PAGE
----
I personally wouldn't want to see this in a 1.6 or 1.7 release for largely the same reasons Josh states. Changing basics around how we do process management on a double-dot release is tempting trouble. It's not this particular PR's problem, but we have essentially no testing around our scripts so any verification of how 'safe' changes like this are essentially come down to some subset of us working through them manually with ill-defined criteria. But I agree with Dave that this kind of change would not violate the letter of our versioning policy, so I wouldn't -1 on principle. If problems showed up after we had a 1.6.z release that contained it I would, however, then strongly advocate for reverting it in later 1.6 releases using the same 'not the public API' argument.

          Aren't we getting ready to have a 1.8 release soon? What's so pressing about this particular new feature that means we should introduce risk in our established lines rather than roll forward with more minor releases?

          The lack of user-facing docs on what can be expected from this feature, when folks should use it, how folks should use it, etc cause me concern. I get that we pretty regularly have an issue with these kind of "finishing touches" on feature in Accumulo, but it's particularly troublesome to me when these kinds of 'in-the-know' things show up in maintenance releases.

          I'd also strongly prefer having the different tserver instances log to distinct files, regardless of what version this lands in. I get that I can use post-processing to figure out which lines correspond to a given process, but I'm skeptical of log4j's ability to efficiently and safely have multiple processes share a log file. This should be doable with a log4j configs since we control the filename via a classpath config file. I don't have strong feelings on how we go about doing that, wether it's example config files that show making a config-per-expected-process (preferably referenced/explained in the user manual) or a parameter in a single log4j config that the launching script sets via a system property.

          Show
          busbey Sean Busbey added a comment - Hadoop is a terrible example to look at, because our versioning there is a mess. Surprising changes regularly show up in double-dot releases and changes that can only be undone with a system rollback happen on single-dot releases. For example I had to argue against changes to the datanode's underlying filesystem layout on a double-dot release recently. I personally wouldn't want to see this in a 1.6 or 1.7 release for largely the same reasons Josh states. Changing basics around how we do process management on a double-dot release is tempting trouble. It's not this particular PR's problem, but we have essentially no testing around our scripts so any verification of how 'safe' changes like this are essentially come down to some subset of us working through them manually with ill-defined criteria. But I agree with Dave that this kind of change would not violate the letter of our versioning policy, so I wouldn't -1 on principle. If problems showed up after we had a 1.6.z release that contained it I would, however, then strongly advocate for reverting it in later 1.6 releases using the same 'not the public API' argument. Aren't we getting ready to have a 1.8 release soon? What's so pressing about this particular new feature that means we should introduce risk in our established lines rather than roll forward with more minor releases? The lack of user-facing docs on what can be expected from this feature, when folks should use it, how folks should use it, etc cause me concern. I get that we pretty regularly have an issue with these kind of "finishing touches" on feature in Accumulo, but it's particularly troublesome to me when these kinds of 'in-the-know' things show up in maintenance releases. I'd also strongly prefer having the different tserver instances log to distinct files, regardless of what version this lands in. I get that I can use post-processing to figure out which lines correspond to a given process, but I'm skeptical of log4j's ability to efficiently and safely have multiple processes share a log file. This should be doable with a log4j configs since we control the filename via a classpath config file. I don't have strong feelings on how we go about doing that, wether it's example config files that show making a config-per-expected-process (preferably referenced/explained in the user manual) or a parameter in a single log4j config that the launching script sets via a system property.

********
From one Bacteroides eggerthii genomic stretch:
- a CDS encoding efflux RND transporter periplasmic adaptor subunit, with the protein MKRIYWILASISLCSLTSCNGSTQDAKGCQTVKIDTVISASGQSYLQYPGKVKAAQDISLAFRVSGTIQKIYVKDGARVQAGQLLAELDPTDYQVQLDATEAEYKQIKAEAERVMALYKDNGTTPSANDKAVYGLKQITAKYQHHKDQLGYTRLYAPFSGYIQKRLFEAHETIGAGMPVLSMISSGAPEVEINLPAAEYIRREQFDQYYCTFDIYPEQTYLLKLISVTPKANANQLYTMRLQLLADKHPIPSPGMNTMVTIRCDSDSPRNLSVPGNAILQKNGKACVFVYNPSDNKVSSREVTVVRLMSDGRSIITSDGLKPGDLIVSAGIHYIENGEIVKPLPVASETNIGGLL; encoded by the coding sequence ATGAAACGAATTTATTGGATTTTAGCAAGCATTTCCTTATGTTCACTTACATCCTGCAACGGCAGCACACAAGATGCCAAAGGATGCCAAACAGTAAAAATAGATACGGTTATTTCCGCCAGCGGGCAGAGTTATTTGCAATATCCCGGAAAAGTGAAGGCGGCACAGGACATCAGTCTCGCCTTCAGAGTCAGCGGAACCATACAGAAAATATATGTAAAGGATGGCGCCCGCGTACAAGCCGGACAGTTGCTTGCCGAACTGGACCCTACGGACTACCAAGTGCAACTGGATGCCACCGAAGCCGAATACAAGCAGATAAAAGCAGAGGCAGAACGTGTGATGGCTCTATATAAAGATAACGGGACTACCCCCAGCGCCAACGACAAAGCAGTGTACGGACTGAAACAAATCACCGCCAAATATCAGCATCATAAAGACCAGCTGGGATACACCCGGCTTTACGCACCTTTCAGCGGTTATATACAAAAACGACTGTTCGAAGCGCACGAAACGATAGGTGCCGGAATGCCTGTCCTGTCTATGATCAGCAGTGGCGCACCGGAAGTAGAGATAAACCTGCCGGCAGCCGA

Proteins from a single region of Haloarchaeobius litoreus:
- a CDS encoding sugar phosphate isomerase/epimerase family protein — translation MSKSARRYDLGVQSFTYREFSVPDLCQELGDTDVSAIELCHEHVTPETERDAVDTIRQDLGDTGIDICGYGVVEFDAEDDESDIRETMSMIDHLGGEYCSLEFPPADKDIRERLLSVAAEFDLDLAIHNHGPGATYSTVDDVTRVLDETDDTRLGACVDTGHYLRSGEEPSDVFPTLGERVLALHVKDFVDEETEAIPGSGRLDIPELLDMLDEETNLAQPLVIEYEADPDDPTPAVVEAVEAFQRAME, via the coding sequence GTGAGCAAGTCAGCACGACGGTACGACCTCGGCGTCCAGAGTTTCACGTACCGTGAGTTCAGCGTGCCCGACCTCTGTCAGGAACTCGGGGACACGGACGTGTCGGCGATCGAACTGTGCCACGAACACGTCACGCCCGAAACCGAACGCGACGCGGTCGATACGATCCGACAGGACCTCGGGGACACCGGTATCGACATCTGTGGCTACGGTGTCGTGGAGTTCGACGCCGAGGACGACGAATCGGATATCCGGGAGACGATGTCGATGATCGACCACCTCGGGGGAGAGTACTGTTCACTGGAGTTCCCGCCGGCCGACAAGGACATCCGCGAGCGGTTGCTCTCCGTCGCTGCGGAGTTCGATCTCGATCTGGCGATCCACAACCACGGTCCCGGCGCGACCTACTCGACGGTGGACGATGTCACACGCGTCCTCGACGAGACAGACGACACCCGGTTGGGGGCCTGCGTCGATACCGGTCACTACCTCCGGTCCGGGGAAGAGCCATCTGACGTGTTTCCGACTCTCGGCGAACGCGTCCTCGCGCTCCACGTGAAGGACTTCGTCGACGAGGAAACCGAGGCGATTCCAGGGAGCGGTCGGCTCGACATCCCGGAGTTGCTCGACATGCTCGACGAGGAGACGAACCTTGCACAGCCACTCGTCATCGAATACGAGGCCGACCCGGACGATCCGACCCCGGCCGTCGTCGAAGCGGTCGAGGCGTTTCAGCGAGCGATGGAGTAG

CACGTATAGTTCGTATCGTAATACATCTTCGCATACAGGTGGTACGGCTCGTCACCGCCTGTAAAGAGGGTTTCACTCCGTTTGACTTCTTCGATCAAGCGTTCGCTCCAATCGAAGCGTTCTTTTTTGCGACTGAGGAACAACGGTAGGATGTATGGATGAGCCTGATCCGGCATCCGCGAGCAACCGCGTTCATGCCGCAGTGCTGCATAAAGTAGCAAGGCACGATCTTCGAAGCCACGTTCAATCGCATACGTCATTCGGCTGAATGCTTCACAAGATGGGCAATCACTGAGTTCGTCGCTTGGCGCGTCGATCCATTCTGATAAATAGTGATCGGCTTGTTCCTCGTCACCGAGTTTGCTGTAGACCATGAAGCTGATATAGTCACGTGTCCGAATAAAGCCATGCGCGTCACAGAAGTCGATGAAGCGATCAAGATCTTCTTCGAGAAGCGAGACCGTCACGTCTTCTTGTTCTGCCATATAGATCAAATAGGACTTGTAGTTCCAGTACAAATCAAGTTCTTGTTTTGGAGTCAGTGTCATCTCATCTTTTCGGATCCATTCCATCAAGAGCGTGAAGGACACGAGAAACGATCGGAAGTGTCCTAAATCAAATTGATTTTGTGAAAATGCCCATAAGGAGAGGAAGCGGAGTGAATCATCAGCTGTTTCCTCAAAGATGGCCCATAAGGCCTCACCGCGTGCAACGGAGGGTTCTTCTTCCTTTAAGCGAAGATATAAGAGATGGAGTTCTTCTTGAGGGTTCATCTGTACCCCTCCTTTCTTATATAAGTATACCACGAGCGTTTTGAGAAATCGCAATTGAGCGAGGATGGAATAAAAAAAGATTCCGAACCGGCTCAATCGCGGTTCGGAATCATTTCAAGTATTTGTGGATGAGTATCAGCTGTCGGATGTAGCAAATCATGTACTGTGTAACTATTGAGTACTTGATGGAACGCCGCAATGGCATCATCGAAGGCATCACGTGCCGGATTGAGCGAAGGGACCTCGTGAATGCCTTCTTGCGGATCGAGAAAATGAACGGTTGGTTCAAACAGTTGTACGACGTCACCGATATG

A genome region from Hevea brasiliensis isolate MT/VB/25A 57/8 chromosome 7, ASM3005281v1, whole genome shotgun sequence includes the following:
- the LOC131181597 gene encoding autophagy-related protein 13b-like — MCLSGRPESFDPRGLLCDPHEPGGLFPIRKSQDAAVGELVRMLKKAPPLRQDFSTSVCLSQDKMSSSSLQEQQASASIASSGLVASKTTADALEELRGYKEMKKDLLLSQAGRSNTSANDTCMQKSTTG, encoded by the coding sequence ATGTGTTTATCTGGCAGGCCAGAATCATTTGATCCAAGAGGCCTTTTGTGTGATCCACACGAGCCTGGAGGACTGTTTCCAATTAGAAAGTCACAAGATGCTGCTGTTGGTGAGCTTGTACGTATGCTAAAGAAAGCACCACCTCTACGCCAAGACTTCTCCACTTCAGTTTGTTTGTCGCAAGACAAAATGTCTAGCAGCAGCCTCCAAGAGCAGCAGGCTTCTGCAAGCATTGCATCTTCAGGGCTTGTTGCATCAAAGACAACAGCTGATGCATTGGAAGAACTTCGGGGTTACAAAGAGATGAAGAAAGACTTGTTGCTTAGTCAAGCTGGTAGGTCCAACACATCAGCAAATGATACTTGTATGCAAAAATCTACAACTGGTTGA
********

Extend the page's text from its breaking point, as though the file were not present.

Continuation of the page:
Hide
          kturner Keith Turner added a comment -

          In general I think bug fix releases with compatibility caveats are a bad thing over time. This can lead to a very confusing user experience. I think these caveats are worse the further a user is away from directly using Accumulo. For users using Accumulo as part of a stack, they primarily interact with the top of the stack (software built on top of Accumulo). When someone is trying to use something like Geowave, its nice to know that version 1.X.ANY of Geowave works with Accumulo 1.6.ANY. Ideally a user of something like Geowave could move between the bug fix release of Hadoop, Accumulo, and Zookeeper w/o issue. The stories about Hadoop in this issue make me cringe, but there is nothing we can do about that. I would hope the incremental decision we make in the short term also make sense in the long term. If we fast forward a few years and look at all of the 1.7.X release notes, hopefully it looks very orderly and sane.

          Recently there was some major issue with Zookeeper 3.4.7. When the issue was discovered the remedy was for users to move back to 3.4.6 until 3.4.8 was released. Its really nice to have that level of flexibility w/ bug fix releases, the ability to move in both directions w/o worry.